Something remarkable occurred during the Holy Father’s Midnight Mass.
I had a note from a long time reader about this. I didn’t see the broadcast of the Mass this year, but it is archived and it can be viewed on demand.
In the on demand video, at about 36:28, the men of the Sistine choir sing the Gradual for the 1st Mass of Christmas.
They don’t sing it particularly well, for it drags, but they sing it Then a cantor, at the microphone sings the solo parts. He doesn’t seem to understand where and how to breathe, or what the text means, and he has a little more vibrato than he ought, but it was the Gradual, not a responsorial psalm.
There was no “reponsorial psalm with congregational singing.
[Just a warning: turn it off when the solo is over so you don’t have to experience the voice of the woman who reads the second reading. It’ll etch your computer screen.]
In any event, my correspondent wrote: ” thought amusing the Vatican Radio announcer’s labored effort to explain that it is actually ok under the new rubrics to substitute an “ancient gradual” (as he called it, the same one as the EF gradual for Christmas midnight Mass) for the responsorial psalm.”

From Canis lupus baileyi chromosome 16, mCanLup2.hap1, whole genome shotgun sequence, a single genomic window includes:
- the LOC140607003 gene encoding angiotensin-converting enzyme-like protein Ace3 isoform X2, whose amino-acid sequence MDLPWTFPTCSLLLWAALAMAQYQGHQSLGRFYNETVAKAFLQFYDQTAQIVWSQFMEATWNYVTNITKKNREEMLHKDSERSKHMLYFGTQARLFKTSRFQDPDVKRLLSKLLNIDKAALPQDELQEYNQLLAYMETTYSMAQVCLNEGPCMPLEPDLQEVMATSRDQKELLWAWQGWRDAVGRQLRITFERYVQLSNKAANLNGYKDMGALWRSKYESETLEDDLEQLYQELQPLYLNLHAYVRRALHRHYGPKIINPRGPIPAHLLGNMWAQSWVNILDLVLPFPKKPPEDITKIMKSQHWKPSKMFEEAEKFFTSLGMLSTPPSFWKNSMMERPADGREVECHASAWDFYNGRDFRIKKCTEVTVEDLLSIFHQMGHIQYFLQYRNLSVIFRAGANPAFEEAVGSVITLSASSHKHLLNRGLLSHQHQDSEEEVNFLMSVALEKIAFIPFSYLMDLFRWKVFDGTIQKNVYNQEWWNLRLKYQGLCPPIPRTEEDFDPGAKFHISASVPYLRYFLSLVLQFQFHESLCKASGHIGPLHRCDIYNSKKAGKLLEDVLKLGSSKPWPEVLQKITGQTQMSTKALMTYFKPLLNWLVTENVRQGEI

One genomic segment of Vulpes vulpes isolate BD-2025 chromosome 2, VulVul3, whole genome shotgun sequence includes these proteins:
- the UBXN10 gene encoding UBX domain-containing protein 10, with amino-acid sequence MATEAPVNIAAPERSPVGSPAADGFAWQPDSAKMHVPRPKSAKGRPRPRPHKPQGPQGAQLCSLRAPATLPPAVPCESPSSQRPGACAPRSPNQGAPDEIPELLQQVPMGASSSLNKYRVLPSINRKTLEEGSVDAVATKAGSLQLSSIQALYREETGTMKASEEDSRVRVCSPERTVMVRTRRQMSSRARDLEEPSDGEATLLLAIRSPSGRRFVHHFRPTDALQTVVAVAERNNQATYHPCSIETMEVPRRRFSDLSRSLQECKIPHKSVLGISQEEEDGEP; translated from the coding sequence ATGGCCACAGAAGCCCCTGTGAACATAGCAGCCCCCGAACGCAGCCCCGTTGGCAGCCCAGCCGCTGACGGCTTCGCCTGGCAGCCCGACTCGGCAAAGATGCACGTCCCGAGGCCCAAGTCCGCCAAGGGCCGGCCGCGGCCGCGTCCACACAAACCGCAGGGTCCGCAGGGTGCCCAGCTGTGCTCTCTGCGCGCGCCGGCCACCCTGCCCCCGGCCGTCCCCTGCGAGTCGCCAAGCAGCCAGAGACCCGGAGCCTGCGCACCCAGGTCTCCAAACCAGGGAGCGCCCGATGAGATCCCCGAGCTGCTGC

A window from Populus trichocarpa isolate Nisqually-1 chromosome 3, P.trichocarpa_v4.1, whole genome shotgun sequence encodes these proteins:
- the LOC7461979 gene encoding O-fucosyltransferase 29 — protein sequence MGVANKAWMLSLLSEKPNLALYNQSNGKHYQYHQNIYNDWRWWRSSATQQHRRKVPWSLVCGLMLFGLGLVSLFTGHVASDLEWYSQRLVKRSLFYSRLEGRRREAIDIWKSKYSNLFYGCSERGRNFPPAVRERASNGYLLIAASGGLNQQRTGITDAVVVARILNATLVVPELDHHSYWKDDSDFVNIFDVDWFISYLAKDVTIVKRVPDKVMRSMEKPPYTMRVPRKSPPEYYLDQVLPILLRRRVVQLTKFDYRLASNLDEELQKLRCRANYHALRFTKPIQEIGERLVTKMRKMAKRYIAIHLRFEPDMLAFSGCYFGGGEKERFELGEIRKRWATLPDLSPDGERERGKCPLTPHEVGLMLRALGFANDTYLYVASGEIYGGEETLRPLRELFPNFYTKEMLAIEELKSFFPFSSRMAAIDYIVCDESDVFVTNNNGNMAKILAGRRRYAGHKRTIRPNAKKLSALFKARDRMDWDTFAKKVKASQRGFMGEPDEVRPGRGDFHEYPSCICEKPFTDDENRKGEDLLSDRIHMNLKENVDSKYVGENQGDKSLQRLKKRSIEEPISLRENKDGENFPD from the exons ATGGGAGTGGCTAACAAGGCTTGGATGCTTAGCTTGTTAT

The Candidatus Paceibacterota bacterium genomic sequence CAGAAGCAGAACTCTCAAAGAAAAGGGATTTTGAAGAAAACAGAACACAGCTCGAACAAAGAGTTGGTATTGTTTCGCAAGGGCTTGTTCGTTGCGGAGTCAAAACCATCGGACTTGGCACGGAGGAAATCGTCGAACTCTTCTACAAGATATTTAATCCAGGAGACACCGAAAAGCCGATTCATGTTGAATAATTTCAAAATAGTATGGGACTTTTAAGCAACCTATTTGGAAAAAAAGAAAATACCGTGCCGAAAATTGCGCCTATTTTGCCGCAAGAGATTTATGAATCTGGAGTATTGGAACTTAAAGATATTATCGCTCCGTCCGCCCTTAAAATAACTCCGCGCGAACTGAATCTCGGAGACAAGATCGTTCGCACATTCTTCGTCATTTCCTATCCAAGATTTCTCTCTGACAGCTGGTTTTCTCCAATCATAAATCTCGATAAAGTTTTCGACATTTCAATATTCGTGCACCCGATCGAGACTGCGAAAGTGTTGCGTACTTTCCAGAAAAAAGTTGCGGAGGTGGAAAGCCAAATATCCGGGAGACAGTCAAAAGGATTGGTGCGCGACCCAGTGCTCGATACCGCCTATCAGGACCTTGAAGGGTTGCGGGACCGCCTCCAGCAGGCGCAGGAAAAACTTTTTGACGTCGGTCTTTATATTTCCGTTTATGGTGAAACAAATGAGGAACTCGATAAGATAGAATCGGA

Indeed it is okay to sing a Gradual in place of the “responsorial psalm”. You can find the graduals, along with the other proper chants for Mass, in the Ordinary Form Graduale Romanum published by Solesmes. And check out also the Gregorian Missal for Sundays.
We have seen His Holiness celebrate Mass ad orientem, and wear Roman vestments, and use older trappings of office. He has now done something else along the same line. He has signaled to the whole world that it is not necessary that congregations be singing or talking all the time, even at the times when they have been accustomed to sing or talk. They can listen to a text, and that text can be in Gregorian chant, which the Council says has pride of place in sacred liturgical music.
Gravitational pull? This would have been unthinkable a few years ago.
Here is a link to the pdf of the booklet for the Mass.
Imagine being surprised to hear a Roman Gradual at a Mass in the Roman Rite celebrated by the Roman Pontiff.